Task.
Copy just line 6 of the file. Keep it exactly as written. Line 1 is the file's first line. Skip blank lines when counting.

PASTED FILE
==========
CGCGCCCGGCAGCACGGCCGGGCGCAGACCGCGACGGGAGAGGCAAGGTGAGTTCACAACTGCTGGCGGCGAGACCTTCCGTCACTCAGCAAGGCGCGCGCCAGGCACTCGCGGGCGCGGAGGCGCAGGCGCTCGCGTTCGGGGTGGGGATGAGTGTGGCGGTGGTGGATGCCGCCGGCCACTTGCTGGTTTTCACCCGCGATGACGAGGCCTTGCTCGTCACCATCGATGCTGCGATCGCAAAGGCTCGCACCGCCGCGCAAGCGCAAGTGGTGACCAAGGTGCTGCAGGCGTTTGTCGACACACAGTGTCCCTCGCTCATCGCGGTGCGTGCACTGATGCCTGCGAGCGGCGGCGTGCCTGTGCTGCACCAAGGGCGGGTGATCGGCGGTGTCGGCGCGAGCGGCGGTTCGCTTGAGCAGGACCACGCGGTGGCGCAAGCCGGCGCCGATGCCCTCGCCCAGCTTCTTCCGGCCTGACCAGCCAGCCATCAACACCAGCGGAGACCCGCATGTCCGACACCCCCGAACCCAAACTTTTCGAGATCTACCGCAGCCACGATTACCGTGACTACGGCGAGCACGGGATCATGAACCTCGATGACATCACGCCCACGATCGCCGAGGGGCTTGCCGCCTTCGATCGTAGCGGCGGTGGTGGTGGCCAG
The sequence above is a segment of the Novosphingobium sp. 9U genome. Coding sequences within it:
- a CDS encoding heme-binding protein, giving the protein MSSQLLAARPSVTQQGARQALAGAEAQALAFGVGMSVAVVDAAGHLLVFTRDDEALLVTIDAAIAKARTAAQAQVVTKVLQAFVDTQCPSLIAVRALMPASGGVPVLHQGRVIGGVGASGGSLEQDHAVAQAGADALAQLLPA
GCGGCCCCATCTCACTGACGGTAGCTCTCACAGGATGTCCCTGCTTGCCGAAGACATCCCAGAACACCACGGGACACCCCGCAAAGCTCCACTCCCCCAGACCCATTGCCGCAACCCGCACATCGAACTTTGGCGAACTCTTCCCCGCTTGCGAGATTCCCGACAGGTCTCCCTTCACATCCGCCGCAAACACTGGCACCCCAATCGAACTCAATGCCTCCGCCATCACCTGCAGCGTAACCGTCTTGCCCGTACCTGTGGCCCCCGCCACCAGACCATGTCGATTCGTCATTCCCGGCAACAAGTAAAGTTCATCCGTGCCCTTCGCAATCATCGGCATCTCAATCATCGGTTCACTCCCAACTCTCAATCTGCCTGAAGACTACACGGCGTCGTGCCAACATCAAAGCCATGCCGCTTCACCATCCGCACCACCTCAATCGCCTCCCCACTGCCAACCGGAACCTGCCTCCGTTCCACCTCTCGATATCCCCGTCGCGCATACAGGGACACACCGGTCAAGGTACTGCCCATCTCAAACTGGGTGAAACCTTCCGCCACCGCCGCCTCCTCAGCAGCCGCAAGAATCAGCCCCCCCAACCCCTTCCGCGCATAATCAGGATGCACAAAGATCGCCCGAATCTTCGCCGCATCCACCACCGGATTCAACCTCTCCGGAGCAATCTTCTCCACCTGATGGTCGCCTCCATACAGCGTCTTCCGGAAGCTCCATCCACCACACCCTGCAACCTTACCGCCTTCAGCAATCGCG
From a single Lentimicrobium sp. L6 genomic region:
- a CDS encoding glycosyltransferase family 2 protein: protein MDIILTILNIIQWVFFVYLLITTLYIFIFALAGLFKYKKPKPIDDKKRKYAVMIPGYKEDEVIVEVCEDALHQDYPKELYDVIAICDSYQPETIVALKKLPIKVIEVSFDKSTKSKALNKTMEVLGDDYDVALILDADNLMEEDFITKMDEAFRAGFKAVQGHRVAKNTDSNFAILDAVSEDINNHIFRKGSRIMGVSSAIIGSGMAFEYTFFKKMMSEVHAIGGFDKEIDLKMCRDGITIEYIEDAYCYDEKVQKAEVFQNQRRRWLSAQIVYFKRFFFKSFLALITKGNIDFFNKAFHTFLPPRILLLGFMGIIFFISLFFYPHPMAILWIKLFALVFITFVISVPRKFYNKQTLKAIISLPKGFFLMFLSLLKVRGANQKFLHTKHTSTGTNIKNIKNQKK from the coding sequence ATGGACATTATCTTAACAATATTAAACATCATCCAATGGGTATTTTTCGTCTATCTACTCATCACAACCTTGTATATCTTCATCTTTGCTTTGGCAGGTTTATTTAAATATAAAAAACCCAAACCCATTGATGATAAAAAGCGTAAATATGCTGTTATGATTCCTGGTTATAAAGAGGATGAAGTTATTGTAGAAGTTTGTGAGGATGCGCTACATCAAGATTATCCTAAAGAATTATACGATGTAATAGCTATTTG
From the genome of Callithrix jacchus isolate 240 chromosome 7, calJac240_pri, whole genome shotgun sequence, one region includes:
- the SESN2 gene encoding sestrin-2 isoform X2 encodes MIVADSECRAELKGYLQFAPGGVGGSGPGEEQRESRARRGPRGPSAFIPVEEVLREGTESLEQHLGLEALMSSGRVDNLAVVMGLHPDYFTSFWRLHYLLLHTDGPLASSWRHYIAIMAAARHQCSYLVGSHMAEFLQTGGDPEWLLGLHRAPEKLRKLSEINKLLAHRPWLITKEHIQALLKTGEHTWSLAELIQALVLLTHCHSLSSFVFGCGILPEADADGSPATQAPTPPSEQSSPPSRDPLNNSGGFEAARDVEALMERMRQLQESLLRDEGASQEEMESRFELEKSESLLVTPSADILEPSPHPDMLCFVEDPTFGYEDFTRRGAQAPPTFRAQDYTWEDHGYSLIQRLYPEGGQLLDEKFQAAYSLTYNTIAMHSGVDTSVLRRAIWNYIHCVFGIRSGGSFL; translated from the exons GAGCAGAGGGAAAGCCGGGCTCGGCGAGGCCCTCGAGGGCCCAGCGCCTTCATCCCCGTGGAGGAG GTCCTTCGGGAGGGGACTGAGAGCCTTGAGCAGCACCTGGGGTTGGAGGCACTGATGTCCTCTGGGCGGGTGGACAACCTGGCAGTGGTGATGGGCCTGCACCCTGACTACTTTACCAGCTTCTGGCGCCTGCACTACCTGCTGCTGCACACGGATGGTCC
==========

- a CDS encoding glycosyltransferase family 2 protein: protein MDIILTILNIIQWVFFVYLLITTLYIFIFALAGLFKYKKPKPIDDKKRKYAVMIPGYKEDEVIVEVCEDALHQDYPKELYDVIAICDSYQPETIVALKKLPIKVIEVSFDKSTKSKALNKTMEVLGDDYDVALILDADNLMEEDFITKMDEAFRAGFKAVQGHRVAKNTDSNFAILDAVSEDINNHIFRKGSRIMGVSSAIIGSGMAFEYTFFKKMMSEVHAIGGFDKEIDLKMCRDGITIEYIEDAYCYDEKVQKAEVFQNQRRRWLSAQIVYFKRFFFKSFLALITKGNIDFFNKAFHTFLPPRILLLGFMGIIFFISLFFYPHPMAILWIKLFALVFITFVISVPRKFYNKQTLKAIISLPKGFFLMFLSLLKVRGANQKFLHTKHTSTGTNIKNIKNQKK from the coding sequence ATGGACATTATCTTAACAATATTAAACATCATCCAATGGGTATTTTTCGTCTATCTACTCATCACAACCTTGTATATCTTCATCTTTGCTTTGGCAGGTTTATTTAAATATAAAAAACCCAAACCCATTGATGATAAAAAGCGTAAATATGCTGTTATGATTCCTGGTTATAAAGAGGATGAAGTTATTGTAGAAGTTTGTGAGGATGCGCTACATCAAGATTATCCTAAAGAATTATACGATGTAATAGCTATTTG